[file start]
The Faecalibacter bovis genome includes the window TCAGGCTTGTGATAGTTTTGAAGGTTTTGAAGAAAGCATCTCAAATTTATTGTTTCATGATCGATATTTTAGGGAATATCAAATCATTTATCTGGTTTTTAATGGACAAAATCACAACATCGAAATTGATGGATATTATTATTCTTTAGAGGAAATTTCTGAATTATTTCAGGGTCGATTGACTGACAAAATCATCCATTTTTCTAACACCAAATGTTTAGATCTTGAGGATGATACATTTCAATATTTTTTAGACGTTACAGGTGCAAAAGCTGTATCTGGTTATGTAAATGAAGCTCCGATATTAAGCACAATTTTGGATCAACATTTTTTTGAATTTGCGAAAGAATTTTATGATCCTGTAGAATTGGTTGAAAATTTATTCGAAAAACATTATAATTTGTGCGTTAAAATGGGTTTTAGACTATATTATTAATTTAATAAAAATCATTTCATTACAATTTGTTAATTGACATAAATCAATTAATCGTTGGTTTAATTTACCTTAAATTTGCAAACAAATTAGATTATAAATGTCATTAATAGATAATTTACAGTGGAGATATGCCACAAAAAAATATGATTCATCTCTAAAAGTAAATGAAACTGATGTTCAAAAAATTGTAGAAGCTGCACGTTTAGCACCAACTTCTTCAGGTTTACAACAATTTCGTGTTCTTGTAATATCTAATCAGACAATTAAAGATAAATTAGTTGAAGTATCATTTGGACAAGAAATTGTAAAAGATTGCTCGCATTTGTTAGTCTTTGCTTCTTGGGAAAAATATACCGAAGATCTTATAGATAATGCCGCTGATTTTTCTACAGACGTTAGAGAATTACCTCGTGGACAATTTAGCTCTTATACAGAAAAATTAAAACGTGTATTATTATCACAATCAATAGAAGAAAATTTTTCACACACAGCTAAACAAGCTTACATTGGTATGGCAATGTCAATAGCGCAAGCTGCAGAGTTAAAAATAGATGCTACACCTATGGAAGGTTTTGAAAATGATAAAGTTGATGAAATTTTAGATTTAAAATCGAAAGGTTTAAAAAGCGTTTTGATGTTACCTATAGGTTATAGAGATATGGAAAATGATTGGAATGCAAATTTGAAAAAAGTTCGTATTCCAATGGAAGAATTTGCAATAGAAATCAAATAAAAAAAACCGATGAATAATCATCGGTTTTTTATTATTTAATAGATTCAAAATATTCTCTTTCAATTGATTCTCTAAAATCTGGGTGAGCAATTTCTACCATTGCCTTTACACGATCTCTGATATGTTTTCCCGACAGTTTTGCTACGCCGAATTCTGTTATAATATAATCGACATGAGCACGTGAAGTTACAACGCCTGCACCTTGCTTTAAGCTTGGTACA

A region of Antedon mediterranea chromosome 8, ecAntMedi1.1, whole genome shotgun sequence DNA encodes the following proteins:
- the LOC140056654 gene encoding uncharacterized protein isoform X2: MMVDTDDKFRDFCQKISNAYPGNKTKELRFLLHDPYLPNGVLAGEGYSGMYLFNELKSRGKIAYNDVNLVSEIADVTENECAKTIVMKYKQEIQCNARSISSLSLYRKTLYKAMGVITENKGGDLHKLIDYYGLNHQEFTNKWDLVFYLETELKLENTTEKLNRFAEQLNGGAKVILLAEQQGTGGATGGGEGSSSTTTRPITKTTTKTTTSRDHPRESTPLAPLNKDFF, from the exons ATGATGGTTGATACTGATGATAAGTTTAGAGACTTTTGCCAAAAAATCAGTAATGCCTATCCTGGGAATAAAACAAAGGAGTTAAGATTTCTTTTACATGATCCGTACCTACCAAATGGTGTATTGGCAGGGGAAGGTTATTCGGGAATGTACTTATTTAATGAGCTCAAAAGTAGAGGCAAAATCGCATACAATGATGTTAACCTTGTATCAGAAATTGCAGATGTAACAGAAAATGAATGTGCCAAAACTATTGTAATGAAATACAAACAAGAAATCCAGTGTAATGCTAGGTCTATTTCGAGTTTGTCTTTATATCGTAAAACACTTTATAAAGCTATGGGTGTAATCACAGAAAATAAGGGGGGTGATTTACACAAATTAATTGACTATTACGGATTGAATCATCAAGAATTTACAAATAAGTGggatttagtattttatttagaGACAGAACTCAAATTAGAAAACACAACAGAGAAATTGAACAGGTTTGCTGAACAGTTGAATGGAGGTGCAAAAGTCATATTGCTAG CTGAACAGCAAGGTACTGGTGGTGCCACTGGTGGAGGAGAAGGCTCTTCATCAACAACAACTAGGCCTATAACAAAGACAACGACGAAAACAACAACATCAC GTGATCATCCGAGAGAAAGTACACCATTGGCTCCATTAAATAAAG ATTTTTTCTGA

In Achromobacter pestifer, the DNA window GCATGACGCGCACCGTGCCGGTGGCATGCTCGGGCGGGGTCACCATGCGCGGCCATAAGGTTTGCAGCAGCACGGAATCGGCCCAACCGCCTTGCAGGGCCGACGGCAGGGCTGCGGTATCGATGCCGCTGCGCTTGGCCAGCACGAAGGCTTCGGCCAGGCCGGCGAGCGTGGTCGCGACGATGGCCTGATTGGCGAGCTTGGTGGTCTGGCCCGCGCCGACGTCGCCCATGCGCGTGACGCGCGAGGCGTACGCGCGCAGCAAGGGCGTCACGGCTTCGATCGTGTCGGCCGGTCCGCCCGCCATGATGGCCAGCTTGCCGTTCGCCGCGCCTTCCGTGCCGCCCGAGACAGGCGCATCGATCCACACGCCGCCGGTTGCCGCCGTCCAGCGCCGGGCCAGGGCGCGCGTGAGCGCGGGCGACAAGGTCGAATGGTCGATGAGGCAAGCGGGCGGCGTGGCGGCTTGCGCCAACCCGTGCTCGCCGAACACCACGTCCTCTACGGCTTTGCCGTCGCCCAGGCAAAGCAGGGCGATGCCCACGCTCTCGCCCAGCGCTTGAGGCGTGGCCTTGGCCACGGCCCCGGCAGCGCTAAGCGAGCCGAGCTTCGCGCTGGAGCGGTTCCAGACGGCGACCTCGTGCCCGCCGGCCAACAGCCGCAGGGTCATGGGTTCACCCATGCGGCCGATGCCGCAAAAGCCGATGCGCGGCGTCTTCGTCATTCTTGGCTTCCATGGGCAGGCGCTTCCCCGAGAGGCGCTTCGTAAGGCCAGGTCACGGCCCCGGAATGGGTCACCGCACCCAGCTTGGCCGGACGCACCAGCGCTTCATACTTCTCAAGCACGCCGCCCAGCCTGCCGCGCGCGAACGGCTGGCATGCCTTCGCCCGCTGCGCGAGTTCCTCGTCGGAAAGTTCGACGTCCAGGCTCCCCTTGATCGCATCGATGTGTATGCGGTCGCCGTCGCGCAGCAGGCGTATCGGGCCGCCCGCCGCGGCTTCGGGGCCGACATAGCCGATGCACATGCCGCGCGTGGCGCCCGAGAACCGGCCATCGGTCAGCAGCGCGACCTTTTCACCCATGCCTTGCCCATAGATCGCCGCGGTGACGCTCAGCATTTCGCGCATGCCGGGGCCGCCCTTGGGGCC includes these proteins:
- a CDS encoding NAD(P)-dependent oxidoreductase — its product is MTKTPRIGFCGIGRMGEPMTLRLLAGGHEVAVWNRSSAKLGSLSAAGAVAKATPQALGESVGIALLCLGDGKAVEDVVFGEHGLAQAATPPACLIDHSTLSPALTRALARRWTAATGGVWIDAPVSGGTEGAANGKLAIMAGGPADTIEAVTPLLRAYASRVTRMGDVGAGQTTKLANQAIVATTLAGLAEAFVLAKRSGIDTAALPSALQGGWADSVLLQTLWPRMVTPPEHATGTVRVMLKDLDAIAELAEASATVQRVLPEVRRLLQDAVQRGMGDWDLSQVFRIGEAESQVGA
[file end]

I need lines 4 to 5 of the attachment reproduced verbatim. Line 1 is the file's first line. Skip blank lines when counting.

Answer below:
In Achromobacter pestifer, the DNA window GCATGACGCGCACCGTGCCGGTGGCATGCTCGGGCGGGGTCACCATGCGCGGCCATAAGGTTTGCAGCAGCACGGAATCGGCCCAACCGCCTTGCAGGGCCGACGGCAGGGCTGCGGTATCGATGCCGCTGCGCTTGGCCAGCACGAAGGCTTCGGCCAGGCCGGCGAGCGTGGTCGCGACGATGGCCTGATTGGCGAGCTTGGTGGTCTGGCCCGCGCCGACGTCGCCCATGCGCGTGACGCGCGAGGCGTACGCGCGCAGCAAGGGCGTCACGGCTTCGATCGTGTCGGCCGGTCCGCCCGCCATGATGGCCAGCTTGCCGTTCGCCGCGCCTTCCGTGCCGCCCGAGACAGGCGCATCGATCCACACGCCGCCGGTTGCCGCCGTCCAGCGCCGGGCCAGGGCGCGCGTGAGCGCGGGCGACAAGGTCGAATGGTCGATGAGGCAAGCGGGCGGCGTGGCGGCTTGCGCCAACCCGTGCTCGCCGAACACCACGTCCTCTACGGCTTTGCCGTCGCCCAGGCAAAGCAGGGCGATGCCCACGCTCTCGCCCAGCGCTTGAGGCGTGGCCTTGGCCACGGCCCCGGCAGCGCTAAGCGAGCCGAGCTTCGCGCTGGAGCGGTTCCAGACGGCGACCTCGTGCCCGCCGGCCAACAGCCGCAGGGTCATGGGTTCACCCATGCGGCCGATGCCGCAAAAGCCGATGCGCGGCGTCTTCGTCATTCTTGGCTTCCATGGGCAGGCGCTTCCCCGAGAGGCGCTTCGTAAGGCCAGGTCACGGCCCCGGAATGGGTCACCGCACCCAGCTTGGCCGGACGCACCAGCGCTTCATACTTCTCAAGCACGCCGCCCAGCCTGCCGCGCGCGAACGGCTGGCATGCCTTCGCCCGCTGCGCGAGTTCCTCGTCGGAAAGTTCGACGTCCAGGCTCCCCTTGATCGCATCGATGTGTATGCGGTCGCCGTCGCGCAGCAGGCGTATCGGGCCGCCCGCCGCGGCTTCGGGGCCGACATAGCCGATGCACATGCCGCGCGTGGCGCCCGAGAACCGGCCATCGGTCAGCAGCGCGACCTTTTCACCCATGCCTTGCCCATAGATCGCCGCGGTGACGCTCAGCATTTCGCGCATGCCGGGGCCGCCCTTGGGGCC includes these proteins:
- a CDS encoding NAD(P)-dependent oxidoreductase — its product is MTKTPRIGFCGIGRMGEPMTLRLLAGGHEVAVWNRSSAKLGSLSAAGAVAKATPQALGESVGIALLCLGDGKAVEDVVFGEHGLAQAATPPACLIDHSTLSPALTRALARRWTAATGGVWIDAPVSGGTEGAANGKLAIMAGGPADTIEAVTPLLRAYASRVTRMGDVGAGQTTKLANQAIVATTLAGLAEAFVLAKRSGIDTAALPSALQGGWADSVLLQTLWPRMVTPPEHATGTVRVMLKDLDAIAELAEASATVQRVLPEVRRLLQDAVQRGMGDWDLSQVFRIGEAESQVGA